Please visit htj.tax for interviews with thought leaders like Marcelino Fuller. But today, we are going to discuss structures for those that trade in crypto currency.
It would be helpful to first identify the differences between a crypto trader and crypto investor which I previously discussed here –
If you are an investor, your situation is relatively straightforward from a tax perspective. Traders have options as discussed in the link above. I discuss US taxes from a digital currency investor perspective here – https://htj.tax/2021/05/crypto-tax-calculations/
For traders, keeping track of daily transactions can be a challenge. It can be dozens per day or maybe even millions per day if you are an algo trader. Our accounting team can help with
- Preparing accounting manuals and audit assistance
- Preparing financials (Income Statements and Balance Sheets) from the massive data sets, once we have access to the source data to process it using International Accounting Standards – particularly around the MTM or Mark to Market Methodology.
- Integration into cloud accounting software like Xero and QuickBooks
For crypto traders that are not US exposed (that is, they do not have US passports or US residency), it can be relatively simple. However, crypto exchanges outside of the US, are understandably nervous about US exposed investors or traders. These crypto exchanges are changing their rules moment by moment so please check with them directly. Assuming that a Crypto Exchange accepts structures with US money, US exposed traders worry about both CFC and PFIC rules which may essentially penalize them from a US tax perspective
PFIC – https://htj.tax/2021/07/us-investors-in-foreign-companies-that-turn-into-pfics/
CFC rules such as GILTI – https://htj.tax/2018/02/us-exposed-owner-of-international/
We have seen many so called “hacks” to evade US tax rules. All we say is that if it is too good to be true, it normally is. Always get good professional advice. To legally avoid triggering US tax rules such as PFIC and GILTI, more sophisticated traders typically choose to set up a simplified Prop Trading Structure.
What is Proprietary Trading?
Proprietary trading refers to a firm that invests for direct market gain rather than earning commission dollars by trading on behalf of clients. Investopedia tells us that it is also known as “prop trading,” and this type of trading activity occurs when a financial firm chooses to profit from market activities rather than thin-margin commissions obtained through client trading activity. Proprietary trading may involve the trading of stocks, bonds, commodities, currencies or other instruments.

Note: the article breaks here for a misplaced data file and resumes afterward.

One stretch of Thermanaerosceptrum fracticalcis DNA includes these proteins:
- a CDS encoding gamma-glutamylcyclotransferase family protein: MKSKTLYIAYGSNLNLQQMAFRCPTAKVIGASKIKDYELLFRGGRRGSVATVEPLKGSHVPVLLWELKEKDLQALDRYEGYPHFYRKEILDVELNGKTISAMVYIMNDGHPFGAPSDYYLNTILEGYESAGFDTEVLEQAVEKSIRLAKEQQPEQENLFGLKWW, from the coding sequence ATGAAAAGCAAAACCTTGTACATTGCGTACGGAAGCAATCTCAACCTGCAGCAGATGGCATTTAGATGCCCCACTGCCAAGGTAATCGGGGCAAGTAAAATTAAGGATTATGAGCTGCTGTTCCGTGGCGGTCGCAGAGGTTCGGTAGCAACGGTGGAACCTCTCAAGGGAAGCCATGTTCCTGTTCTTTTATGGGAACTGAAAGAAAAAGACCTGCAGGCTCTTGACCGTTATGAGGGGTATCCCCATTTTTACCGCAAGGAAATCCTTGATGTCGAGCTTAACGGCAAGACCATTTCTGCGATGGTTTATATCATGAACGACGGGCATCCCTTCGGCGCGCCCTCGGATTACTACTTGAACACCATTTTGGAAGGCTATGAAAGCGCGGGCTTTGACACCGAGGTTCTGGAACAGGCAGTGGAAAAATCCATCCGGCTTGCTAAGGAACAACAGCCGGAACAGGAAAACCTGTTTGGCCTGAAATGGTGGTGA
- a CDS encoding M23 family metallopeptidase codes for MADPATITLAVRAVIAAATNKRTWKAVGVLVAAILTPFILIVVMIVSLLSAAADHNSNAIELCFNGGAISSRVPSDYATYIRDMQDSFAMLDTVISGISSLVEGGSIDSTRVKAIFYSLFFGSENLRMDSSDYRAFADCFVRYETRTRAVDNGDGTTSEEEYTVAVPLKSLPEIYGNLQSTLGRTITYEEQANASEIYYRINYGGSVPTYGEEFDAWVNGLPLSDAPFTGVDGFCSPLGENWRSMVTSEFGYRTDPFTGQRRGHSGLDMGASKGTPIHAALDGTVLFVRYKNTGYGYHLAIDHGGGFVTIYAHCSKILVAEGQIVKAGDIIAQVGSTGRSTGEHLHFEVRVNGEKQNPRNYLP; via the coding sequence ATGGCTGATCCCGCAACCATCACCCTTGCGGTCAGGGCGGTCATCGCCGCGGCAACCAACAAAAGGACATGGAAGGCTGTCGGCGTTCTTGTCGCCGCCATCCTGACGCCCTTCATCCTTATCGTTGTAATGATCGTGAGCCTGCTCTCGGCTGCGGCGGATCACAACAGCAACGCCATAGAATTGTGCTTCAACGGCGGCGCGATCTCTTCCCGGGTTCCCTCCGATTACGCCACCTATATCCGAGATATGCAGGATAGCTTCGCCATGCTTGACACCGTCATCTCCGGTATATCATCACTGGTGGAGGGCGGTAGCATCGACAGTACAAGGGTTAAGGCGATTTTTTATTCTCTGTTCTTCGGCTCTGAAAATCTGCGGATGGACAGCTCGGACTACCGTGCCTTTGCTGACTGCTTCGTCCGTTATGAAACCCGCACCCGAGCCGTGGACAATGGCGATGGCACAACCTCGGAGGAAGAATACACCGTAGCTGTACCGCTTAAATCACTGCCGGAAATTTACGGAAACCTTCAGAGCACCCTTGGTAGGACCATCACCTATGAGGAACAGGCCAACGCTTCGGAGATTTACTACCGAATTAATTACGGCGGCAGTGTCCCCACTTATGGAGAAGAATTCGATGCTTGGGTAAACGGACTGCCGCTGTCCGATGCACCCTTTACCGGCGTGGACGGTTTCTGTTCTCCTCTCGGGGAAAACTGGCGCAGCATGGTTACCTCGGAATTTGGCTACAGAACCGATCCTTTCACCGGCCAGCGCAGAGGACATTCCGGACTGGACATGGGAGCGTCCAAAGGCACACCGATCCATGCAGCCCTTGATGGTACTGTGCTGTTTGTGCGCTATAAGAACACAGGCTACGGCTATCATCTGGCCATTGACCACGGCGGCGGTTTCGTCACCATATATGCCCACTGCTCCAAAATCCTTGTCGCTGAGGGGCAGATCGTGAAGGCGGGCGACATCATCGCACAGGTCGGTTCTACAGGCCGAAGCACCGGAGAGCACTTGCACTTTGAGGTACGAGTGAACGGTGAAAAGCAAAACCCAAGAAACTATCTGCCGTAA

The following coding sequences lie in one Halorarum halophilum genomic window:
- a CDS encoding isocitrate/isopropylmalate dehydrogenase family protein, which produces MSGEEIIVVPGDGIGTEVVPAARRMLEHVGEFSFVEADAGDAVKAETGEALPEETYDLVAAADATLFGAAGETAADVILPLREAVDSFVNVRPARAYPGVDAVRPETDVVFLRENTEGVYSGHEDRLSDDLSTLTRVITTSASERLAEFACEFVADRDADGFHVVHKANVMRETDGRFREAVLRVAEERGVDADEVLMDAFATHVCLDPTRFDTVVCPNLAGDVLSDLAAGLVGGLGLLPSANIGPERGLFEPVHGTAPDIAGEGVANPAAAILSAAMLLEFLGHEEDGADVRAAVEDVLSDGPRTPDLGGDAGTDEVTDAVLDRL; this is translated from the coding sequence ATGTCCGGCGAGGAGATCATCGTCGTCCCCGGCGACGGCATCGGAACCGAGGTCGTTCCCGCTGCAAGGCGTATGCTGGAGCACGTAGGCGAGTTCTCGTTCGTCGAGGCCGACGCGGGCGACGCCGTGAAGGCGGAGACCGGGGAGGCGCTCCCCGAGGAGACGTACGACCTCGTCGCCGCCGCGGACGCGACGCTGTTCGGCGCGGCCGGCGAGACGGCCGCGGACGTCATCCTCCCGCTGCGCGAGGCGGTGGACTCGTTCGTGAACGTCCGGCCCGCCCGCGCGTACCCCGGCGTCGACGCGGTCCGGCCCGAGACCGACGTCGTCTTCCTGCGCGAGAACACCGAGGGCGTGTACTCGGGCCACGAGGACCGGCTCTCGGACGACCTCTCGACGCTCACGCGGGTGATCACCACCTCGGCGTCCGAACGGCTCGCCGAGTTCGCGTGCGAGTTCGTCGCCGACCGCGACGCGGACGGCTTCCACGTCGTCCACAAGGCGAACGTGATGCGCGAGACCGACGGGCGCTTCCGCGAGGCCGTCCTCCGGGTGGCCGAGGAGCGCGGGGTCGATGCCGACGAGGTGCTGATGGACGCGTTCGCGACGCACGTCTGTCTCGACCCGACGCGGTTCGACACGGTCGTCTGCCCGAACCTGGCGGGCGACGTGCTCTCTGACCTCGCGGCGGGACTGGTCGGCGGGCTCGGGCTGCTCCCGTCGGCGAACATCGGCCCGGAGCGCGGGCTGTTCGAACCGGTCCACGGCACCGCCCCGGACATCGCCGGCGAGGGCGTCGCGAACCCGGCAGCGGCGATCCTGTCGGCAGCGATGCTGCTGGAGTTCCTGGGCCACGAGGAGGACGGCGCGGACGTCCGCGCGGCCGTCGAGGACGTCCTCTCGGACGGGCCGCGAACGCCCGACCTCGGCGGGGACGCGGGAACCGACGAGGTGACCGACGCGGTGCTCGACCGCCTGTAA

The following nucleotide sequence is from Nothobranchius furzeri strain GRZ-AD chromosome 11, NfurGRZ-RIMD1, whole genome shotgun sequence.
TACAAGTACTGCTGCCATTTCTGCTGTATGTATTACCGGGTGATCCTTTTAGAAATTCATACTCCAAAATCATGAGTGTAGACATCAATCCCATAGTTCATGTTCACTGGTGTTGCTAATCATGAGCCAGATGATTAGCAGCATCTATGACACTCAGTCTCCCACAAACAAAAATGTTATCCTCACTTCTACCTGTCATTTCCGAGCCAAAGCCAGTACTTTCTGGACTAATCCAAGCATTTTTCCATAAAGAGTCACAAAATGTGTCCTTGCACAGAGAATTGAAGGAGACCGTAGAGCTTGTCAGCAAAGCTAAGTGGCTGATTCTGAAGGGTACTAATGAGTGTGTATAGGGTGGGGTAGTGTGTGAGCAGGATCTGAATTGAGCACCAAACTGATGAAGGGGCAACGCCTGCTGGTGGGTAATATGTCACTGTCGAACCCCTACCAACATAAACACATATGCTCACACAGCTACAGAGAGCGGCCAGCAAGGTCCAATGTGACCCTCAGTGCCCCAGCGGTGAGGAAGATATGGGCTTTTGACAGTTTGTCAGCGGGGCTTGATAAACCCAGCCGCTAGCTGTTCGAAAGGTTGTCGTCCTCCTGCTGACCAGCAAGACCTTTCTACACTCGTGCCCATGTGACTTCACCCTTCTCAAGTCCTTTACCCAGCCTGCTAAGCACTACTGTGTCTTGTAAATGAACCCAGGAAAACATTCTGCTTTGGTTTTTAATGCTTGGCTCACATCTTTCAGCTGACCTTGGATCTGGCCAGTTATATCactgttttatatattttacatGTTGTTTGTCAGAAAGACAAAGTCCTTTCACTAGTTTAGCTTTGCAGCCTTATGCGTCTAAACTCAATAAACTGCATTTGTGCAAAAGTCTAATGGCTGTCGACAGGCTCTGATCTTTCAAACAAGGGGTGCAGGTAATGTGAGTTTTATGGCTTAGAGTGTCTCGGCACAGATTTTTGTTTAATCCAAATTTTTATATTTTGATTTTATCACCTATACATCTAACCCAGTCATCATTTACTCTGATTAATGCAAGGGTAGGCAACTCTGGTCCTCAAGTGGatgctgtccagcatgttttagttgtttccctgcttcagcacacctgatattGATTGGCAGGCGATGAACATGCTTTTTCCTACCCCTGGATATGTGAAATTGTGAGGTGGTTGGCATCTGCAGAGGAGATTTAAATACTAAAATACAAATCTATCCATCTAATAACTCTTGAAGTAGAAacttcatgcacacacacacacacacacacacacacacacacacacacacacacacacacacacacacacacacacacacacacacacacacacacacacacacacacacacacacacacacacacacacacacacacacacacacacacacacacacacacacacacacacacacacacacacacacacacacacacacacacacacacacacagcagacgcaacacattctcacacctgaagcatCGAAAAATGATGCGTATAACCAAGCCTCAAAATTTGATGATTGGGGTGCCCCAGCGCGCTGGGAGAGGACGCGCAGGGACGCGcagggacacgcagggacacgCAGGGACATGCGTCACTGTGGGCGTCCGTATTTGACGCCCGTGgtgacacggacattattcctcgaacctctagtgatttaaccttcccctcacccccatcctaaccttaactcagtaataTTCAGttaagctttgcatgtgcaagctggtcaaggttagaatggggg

Now in terms of the actual structure, if you want to take on outside money, we can introduce you to attorneys that would assist you with the regulatory requirements. Yes there are unqualified DIY websites but we always suggest that you get professional advice to reduce the chance of having accounts frozen or triggering unnecessary audits. For those who will only be trading on behalf of themselves with no outside money, please continue reading.
- For the actual trading entity, we propose a Cayman Trading LLC. Assuming that you are not taking outside money, you would not necessarily need to navigate the compliance requirements around Cayman funds. It would be a regular exempt company and this would be the exchange member that conducts the trading
- The Cayman Trading entity would be owned by a Cayman Holdco. It should be a flow through for US tax purposes and a blocker for non-US purposes. This is how the aggressive US tax rules such as PFIC are legally avoided
- The management function could then be performed by a US entity. Depending on your overall tax situation, it would either be an LLC or a C Corporation. A trading advisory agreement would be needed which would include appropriate transfer pricing analysis
- Having proper accounting is absolutely key. Proper accounting means accurate and credible tax reporting. This is the only way to ensure that you are comfortable in responding to any queries from the IRS or any regulator
If you are
- A successful trader in digital assets
- Looking to create a tax efficient but legal structure
- In need of an experienced crypto accounting team to help you get control of millions of complex trading records
Contact us today
Links to Accounting Standards used in Digital Asset / Crypto Reporting
IAS 1 – Presentation of Financial Statements
IAS 2 – Inventories
IAS 8 – Accounting Policies, Changes in Accounting Estimates and Errors
IAS 10 – Events Occuring After the Reporting Period
IAS 21 – Effect of changes in foreign exchange rates
IFRS 9 – Financial instruments
IFRS 13 – Fair Value Measurement
Discussion Paper Accounting For Crypto-assets (Liabilities)
Accounting for Crypto assets (liabilities)